You could measure productivity in Agile several different ways.
The most common approach is to measure Scrum itself. This would include metrics measure progress within a sprint. Another approach is to measure Lean. This would include metrics measuring how work is flowing.
A burn down chart is a graphical representation of work left to do within a sprint. Typically the vertical axis is the outstanding work left, in terms of story points, hours or other measure. The horizontal axis is time remaining in the sprint.
The idea is to visualize progress throughout the sprint. Left on the chart, data points are high, since the sprint just started. Everyday that passes, we expect data points to drop lower and lower until hitting zero. Reaching zero should happen at the end of the sprint or earlier. At any given time, you can compare the actual burn vs the expected average.
This chart is probably the most used in Agile. But it is sort of a misleading metric. If you have backlog items with very different values assigned to them, the chart will not really represent progress accurately. What this chart should be is simply its core metric: total work left divided by total work.
Velocity is a very simple metric. It captures the quantity and value a Scrum team can generate per sprint. This metric is then used in other charts and measures.
It is also useful to plot how velocity changes over time. Is the team more productive or less productive. That being said, these trends are also misleading.
If a team is going "slower" it does not mean necessarily it is less efficient. It could be the latest measure are actually more accurate and show the team's true velocity. If that is the case, there is no point in trying to increase velocity (risking quality or other problems).
The epic burn down uses a similar concept, even though its presentation is very different. It measures how much work is still pending for an epic. An epic, is a group of backlog items working towards a specific goal.
Unlike the burn down chart, epic burn downs capture multiple sprint. They also have a (limited) forecasting ability. This is because you can use the team's velocity to gauge how long the various epics will take. This forecasting ability will work better if you use hours to assign values to backlog items. Story points, on the other hand, may not translate into real life time, or each point may not represent the same time from sprint to sprint. All these will diminish how valuable your forecast will be.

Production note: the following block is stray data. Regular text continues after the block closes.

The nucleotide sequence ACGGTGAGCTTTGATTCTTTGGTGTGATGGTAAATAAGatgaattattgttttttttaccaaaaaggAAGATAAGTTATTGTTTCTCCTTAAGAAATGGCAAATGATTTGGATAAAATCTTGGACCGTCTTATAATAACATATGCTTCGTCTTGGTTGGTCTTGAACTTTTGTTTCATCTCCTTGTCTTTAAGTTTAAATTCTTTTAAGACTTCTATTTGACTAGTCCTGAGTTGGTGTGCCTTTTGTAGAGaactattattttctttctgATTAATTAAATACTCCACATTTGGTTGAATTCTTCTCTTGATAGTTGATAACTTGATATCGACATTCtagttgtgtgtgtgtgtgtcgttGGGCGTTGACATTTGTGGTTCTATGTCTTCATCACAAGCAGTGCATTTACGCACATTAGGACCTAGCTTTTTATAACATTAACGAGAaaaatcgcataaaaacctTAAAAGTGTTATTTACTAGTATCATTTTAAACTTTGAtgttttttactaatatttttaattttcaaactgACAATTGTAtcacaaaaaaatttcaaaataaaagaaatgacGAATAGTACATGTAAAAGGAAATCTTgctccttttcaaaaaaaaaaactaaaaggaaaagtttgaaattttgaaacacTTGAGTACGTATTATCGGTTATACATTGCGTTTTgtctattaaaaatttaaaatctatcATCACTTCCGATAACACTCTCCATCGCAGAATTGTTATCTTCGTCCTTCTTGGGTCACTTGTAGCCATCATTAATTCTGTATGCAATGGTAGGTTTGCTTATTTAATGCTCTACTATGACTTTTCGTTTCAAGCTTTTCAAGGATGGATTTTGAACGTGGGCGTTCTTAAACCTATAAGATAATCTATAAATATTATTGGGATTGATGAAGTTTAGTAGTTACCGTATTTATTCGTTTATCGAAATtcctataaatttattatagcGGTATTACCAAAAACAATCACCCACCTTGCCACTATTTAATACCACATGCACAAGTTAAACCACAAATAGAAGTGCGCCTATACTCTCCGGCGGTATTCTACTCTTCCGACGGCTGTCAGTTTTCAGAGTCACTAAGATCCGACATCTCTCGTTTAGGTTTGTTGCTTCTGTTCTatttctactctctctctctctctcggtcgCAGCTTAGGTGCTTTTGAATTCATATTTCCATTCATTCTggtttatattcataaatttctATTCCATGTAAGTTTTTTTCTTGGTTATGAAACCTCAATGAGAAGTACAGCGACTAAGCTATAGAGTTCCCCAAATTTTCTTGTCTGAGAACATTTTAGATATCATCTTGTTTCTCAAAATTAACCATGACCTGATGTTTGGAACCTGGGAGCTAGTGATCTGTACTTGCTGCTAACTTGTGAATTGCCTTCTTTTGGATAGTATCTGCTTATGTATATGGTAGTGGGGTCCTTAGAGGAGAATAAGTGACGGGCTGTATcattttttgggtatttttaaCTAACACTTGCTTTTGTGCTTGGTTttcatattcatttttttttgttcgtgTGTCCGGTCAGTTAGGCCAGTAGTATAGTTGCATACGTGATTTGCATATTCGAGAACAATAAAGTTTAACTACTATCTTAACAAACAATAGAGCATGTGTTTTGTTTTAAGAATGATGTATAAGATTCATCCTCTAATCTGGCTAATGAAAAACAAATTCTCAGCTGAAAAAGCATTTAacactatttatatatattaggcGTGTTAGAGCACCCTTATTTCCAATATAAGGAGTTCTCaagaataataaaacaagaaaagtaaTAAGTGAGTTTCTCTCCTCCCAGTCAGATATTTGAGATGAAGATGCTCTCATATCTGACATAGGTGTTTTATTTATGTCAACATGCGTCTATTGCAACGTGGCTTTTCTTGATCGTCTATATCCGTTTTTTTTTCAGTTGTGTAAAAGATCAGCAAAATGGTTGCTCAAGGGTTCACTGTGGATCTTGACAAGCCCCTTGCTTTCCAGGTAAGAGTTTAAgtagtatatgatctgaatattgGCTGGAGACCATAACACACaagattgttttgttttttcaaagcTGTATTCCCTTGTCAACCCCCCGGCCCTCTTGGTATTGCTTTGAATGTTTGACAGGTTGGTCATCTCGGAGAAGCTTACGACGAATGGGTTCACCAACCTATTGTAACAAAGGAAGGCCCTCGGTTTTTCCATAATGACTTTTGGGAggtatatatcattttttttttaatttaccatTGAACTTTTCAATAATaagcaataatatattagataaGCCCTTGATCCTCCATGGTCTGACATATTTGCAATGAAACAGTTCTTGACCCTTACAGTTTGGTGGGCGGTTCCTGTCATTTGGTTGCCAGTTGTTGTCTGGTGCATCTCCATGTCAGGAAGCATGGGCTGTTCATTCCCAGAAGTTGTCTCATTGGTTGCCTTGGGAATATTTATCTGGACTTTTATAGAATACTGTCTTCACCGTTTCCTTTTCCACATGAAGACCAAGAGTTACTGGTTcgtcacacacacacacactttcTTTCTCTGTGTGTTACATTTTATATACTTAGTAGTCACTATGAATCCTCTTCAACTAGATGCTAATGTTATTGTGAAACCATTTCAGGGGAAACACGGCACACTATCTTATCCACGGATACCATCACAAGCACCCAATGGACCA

This is the time a backlog item spends as work in progress. That is, how long it takes for an item to finish after it started. Note: it is the time pending, not time working on the item. Even if nobody works on the backlog item, once started, it cycle time increases until the item is finished.
Cycle time = end date - start date +1
This is not the same as cycle time. The lead time is viewed from the perspective of total time. It is the time from when the request is made until the backlog item is finished and delivered. Depending on the audience, the lead time might include the entire period when the item was waiting in the product backlog, possibly months before being worked on. Others start the clock when the product backlog item is ready for sprinting (scheduled for the next sprint or not).
It is really important to take all these metrics with a major grain of salt. All of them -and the ten others not included here- have major flaws in their conception or usage, or both. In the Scrum guide itself, the reference after all, you will not find "burn down charts" or these other metrics. The guide does suggest to use metrics, of course, as part of inspection and transparency, but it does not specify what real metrics must be.
This is because every backlog item is likely very different from others. This lack of homogeneity means mixing apples and oranges is unavoidable. This is why metrics based on these will likely mislead. The other reason this often fails to live up to expectation is the attempt to mix two concepts in the same metrics. For instance, mixing value for customers and time to build. Separately these two measures are great and extremely useful. But combined they end up being meaningless.
You should not combine value with time, in a single metric, apples and oranges.
I recommend using better and simpler metrics. Use value (story points or other evaluation of value to users) for customers in product backlog prioritization. Use time-only based metrics (not value) for sprints, status or progress monitoring and forecasting.